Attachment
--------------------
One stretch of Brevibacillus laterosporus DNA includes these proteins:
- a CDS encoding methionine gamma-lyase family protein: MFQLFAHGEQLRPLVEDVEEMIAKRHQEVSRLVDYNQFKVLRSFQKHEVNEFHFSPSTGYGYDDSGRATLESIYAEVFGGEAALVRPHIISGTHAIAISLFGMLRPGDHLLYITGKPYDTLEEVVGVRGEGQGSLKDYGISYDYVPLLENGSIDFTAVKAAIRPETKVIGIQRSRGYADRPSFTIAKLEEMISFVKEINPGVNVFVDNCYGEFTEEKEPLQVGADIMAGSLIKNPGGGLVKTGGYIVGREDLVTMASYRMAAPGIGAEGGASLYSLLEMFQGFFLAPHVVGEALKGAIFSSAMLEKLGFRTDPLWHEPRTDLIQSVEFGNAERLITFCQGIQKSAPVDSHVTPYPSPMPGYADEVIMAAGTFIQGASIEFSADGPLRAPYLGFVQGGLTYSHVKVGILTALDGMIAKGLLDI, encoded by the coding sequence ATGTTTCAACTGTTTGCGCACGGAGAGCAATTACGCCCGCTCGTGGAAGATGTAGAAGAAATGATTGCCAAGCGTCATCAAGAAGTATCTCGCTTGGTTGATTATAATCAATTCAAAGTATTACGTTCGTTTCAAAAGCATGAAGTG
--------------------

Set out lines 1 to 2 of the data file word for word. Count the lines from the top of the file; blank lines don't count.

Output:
One stretch of Brevibacillus laterosporus DNA includes these proteins:
- a CDS encoding methionine gamma-lyase family protein: MFQLFAHGEQLRPLVEDVEEMIAKRHQEVSRLVDYNQFKVLRSFQKHEVNEFHFSPSTGYGYDDSGRATLESIYAEVFGGEAALVRPHIISGTHAIAISLFGMLRPGDHLLYITGKPYDTLEEVVGVRGEGQGSLKDYGISYDYVPLLENGSIDFTAVKAAIRPETKVIGIQRSRGYADRPSFTIAKLEEMISFVKEINPGVNVFVDNCYGEFTEEKEPLQVGADIMAGSLIKNPGGGLVKTGGYIVGREDLVTMASYRMAAPGIGAEGGASLYSLLEMFQGFFLAPHVVGEALKGAIFSSAMLEKLGFRTDPLWHEPRTDLIQSVEFGNAERLITFCQGIQKSAPVDSHVTPYPSPMPGYADEVIMAAGTFIQGASIEFSADGPLRAPYLGFVQGGLTYSHVKVGILTALDGMIAKGLLDI, encoded by the coding sequence ATGTTTCAACTGTTTGCGCACGGAGAGCAATTACGCCCGCTCGTGGAAGATGTAGAAGAAATGATTGCCAAGCGTCATCAAGAAGTATCTCGCTTGGTTGATTATAATCAATTCAAAGTATTACGTTCGTTTCAAAAGCATGAAGTG